Published daily by the Lowy Institute

Why China’s financial system remains closed

Large scale liberalisation of a financial system created by a decade-long credit binge would be reckless.

Photo: Wikimedia Commons
Photo: Wikimedia Commons
Published 17 Jan 2019 

While China still uses the rhetoric of “reform and opening up” its financial system remains relatively closed and is set to get even more unfriendly for foreign investors despite some recent announcements on liberalisation.

The recent news that China continues to delay access by Visa and Mastercard to the Chinese market highlights how China has failed to live up to its WTO commitments. This is a clear illustration of one of the issues that spurred the US government into its aggressive approach to trade negotiations with China. The issue has been boiling away for over a decade and shows how the Trump administration’s tough line was coming regardless of the Trump presidency and was probably long overdue.

The delays faced by Visa and Mastercard may be more negotiating positions rather than and firm move against liberalisation of entry.

After over a decade of delays from China on foreign competition in card payments, China UnionPay is now the largest card payments provider in the world with free access to most developed markets while it retains a de-facto monopoly in China due to government protection.

But didn’t China just announce a raft of foreign investor-friendly relaxation of foreign ownership restrictions for the financial sector at the 2018 Boao Forum?

Andrew Polk has pointed out that China is promising liberalisation because domestic players are now so dominant they have little to fear from foreign competition. In this light, the delays faced by Visa and Mastercard may be more negotiating positions rather than and firm move against liberalisation of entry.

However foreign investors should recognise a vast difference between selling financial services to China and taking equity stakes in Chinese financial institutions. Mastercard and Visa want to compete for a cut of the transactions in China. But taking an equity stake in a Chinese financial institution is making a bet on not just growth of the Chinese market but the health of the Chinese financial system. 

The elephant in the room is China’s breakneck pace of credit growth. Even when monetary policy is being tightened (as in 2017- 2018) credit was still growing strongly. With renewed talk of stimulus as the economy weakens, credit growth is set to pick up substantially in 2019. The pace of credit growth will soon place China in a situation where it is highly exposed to a financial crisis.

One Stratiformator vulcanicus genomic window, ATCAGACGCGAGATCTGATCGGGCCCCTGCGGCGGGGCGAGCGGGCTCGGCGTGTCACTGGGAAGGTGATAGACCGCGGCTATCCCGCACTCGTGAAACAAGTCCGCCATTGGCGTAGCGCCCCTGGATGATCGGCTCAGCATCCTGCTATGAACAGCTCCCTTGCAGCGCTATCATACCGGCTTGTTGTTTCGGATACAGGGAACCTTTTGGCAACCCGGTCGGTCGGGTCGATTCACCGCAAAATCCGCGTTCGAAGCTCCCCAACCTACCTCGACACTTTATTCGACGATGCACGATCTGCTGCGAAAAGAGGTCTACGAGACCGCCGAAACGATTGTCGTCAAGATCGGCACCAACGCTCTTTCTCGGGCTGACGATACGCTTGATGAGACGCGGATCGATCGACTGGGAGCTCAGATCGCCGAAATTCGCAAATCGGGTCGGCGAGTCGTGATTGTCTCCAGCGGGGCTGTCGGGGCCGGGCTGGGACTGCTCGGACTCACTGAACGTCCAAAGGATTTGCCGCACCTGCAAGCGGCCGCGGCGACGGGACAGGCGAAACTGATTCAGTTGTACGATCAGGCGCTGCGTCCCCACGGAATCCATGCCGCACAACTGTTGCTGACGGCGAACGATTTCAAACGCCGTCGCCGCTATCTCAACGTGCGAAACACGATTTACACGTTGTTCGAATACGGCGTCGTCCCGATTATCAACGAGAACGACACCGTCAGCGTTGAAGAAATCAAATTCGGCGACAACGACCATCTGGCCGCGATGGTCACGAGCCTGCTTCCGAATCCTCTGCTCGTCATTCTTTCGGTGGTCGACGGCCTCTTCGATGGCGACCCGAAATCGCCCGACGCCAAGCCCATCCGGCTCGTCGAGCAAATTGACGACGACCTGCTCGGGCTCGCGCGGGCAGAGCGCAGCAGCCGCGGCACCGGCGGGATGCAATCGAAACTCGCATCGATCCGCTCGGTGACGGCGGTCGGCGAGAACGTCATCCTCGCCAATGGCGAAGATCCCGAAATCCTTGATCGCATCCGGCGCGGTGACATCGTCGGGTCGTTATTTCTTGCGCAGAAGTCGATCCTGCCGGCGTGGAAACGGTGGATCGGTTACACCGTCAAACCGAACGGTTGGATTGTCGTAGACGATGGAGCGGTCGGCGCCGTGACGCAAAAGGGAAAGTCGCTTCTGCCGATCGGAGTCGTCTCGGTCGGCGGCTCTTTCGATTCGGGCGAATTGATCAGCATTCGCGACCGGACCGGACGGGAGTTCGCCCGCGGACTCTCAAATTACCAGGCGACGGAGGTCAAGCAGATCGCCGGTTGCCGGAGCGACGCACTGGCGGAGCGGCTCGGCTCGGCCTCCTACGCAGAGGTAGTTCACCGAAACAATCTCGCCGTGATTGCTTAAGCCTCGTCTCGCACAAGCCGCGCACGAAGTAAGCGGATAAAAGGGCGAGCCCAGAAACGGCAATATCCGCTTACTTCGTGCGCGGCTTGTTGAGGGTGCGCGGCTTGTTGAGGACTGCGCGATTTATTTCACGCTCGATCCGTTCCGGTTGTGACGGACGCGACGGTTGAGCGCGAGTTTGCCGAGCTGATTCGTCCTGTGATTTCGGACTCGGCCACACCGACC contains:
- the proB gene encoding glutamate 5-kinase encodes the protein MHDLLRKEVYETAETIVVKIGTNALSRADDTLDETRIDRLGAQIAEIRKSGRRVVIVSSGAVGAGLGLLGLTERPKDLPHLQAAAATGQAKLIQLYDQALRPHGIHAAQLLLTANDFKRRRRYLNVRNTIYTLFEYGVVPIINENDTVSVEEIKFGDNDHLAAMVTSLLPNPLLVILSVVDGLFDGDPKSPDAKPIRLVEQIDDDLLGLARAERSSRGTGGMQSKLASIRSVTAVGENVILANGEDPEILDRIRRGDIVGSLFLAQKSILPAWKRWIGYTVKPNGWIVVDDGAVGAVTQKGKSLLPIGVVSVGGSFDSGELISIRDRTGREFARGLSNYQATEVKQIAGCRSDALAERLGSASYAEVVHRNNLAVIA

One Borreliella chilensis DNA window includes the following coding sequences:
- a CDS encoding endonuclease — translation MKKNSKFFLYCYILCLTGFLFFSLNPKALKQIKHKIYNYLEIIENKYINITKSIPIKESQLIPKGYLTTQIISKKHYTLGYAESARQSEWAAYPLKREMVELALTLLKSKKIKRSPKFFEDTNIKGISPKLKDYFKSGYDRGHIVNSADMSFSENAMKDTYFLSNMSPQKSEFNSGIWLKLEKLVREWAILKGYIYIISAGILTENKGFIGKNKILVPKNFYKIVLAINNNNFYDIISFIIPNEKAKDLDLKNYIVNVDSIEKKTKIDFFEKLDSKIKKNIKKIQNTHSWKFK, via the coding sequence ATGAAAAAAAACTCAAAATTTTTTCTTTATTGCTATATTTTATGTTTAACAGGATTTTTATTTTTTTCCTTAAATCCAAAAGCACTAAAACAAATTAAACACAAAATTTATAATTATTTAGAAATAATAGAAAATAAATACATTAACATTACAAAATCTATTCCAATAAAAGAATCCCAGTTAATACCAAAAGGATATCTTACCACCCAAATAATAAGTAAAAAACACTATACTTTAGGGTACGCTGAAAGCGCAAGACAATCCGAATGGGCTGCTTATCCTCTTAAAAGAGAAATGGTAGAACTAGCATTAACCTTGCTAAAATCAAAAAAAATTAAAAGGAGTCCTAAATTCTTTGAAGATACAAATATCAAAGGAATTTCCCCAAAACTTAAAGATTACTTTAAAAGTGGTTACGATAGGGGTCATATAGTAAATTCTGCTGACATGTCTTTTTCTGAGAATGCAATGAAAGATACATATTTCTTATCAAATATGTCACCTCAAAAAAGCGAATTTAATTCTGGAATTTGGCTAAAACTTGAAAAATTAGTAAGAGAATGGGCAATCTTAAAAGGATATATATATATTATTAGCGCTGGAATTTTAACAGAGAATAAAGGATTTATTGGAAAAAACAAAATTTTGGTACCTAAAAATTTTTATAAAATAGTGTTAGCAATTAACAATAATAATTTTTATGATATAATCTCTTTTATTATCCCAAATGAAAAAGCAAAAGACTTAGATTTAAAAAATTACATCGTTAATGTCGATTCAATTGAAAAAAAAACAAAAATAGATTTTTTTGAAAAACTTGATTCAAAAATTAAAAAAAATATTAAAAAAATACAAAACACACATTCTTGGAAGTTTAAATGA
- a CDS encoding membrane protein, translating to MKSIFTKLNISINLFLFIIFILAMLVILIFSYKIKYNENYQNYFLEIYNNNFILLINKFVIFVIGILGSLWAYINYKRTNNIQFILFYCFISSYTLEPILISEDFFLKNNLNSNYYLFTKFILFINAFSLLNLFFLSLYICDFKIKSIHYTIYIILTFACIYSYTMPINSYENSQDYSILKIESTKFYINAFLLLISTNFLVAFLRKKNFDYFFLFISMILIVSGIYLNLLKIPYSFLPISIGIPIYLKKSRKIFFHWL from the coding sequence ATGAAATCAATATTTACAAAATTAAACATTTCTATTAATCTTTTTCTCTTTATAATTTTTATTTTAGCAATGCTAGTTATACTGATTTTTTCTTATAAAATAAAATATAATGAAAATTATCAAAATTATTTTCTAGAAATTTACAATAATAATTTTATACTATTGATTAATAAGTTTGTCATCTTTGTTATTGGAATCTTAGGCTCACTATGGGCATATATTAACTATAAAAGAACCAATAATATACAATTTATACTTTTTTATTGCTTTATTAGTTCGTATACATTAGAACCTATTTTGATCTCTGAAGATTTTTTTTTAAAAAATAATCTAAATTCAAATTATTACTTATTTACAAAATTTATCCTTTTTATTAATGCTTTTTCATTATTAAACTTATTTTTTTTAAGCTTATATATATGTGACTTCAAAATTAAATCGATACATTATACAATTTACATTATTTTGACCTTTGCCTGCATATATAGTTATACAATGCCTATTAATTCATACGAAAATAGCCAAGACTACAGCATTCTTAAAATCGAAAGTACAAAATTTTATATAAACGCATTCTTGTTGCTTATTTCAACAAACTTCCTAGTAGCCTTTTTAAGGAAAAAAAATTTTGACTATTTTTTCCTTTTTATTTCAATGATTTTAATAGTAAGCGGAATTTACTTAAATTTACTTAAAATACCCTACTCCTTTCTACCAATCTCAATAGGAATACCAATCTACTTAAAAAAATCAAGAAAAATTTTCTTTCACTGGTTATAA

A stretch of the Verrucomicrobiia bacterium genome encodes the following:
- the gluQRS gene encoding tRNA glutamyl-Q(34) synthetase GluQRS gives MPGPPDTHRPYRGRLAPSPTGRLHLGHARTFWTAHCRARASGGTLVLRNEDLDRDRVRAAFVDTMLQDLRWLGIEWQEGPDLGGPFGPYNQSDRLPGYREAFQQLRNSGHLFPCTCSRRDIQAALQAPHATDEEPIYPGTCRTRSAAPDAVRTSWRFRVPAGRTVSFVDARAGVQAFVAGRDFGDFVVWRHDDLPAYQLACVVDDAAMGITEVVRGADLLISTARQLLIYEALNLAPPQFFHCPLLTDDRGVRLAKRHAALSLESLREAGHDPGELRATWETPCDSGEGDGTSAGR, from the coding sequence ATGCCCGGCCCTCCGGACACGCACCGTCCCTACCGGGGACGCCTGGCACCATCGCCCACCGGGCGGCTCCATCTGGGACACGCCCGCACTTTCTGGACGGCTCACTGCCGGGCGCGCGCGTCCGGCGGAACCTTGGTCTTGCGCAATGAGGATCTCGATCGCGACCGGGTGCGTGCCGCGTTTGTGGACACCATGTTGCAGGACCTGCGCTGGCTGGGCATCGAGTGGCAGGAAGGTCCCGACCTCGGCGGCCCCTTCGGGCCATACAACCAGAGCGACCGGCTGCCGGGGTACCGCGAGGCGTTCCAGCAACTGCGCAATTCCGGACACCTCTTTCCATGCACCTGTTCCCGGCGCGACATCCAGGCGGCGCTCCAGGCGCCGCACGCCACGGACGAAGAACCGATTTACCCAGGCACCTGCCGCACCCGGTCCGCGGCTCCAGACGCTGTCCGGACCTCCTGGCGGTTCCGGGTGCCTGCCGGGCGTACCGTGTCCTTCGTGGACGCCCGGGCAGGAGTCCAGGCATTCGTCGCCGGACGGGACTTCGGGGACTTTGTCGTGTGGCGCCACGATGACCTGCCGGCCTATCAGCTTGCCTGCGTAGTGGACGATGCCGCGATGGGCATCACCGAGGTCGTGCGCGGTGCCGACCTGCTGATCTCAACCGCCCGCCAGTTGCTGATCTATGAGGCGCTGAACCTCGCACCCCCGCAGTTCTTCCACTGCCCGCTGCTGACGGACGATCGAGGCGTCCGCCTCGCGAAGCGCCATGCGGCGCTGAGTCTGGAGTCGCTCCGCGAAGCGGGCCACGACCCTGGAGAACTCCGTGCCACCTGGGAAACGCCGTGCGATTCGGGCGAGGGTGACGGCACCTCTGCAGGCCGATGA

A looming financial crisis has two important implications. First, equity stakes in Chinese financial institutions are very risky as they would be heavily devalued by a financial crisis. And second, as crisis risks become clearer China will tighten up control of its financial system. Large scale liberalisation of a financial system poised on the precipice created by a decade-long credit binge would be a reckless policy choice.

The Australian lesson was that the 1980s financial liberalisation caused the financial volatility that led to the early 1990s financial crisis.

China is well aware of the lessons of the Asian Crisis where foreign exchange liberalisation in 1997 helped to trigger financial crises. So whatever Chinese liberalisation occurs is likely to be modest and will be followed by devaluation of Chinese assets and rapid re-regulation as a financial crisis unfolds. Even if the Chinese government believes China will not have a financial crisis, they will still go slow on financial liberalisation with the aim of preventing destabilising volatility.

While China’s financial crisis risks are well captured by arcane credit to deposit ratios, a more accessible sign of crisis risks would be a return to the erosion of China’s foreign exchange reserves. As credit growth picks up in 2019 there will be increasing offshore leakage from the enormous stock of RMB assets. When the system does break down the result will be a much lower RMB exchange rate and tighter capital controls.

Foreigners who have invested in Chinese financial assets will find that their investments have lost value and they cannot easily extricate funds from China. So with even a limited liberalisation of foreign ownership restrictions, foreign investors in China need to be very cautious.

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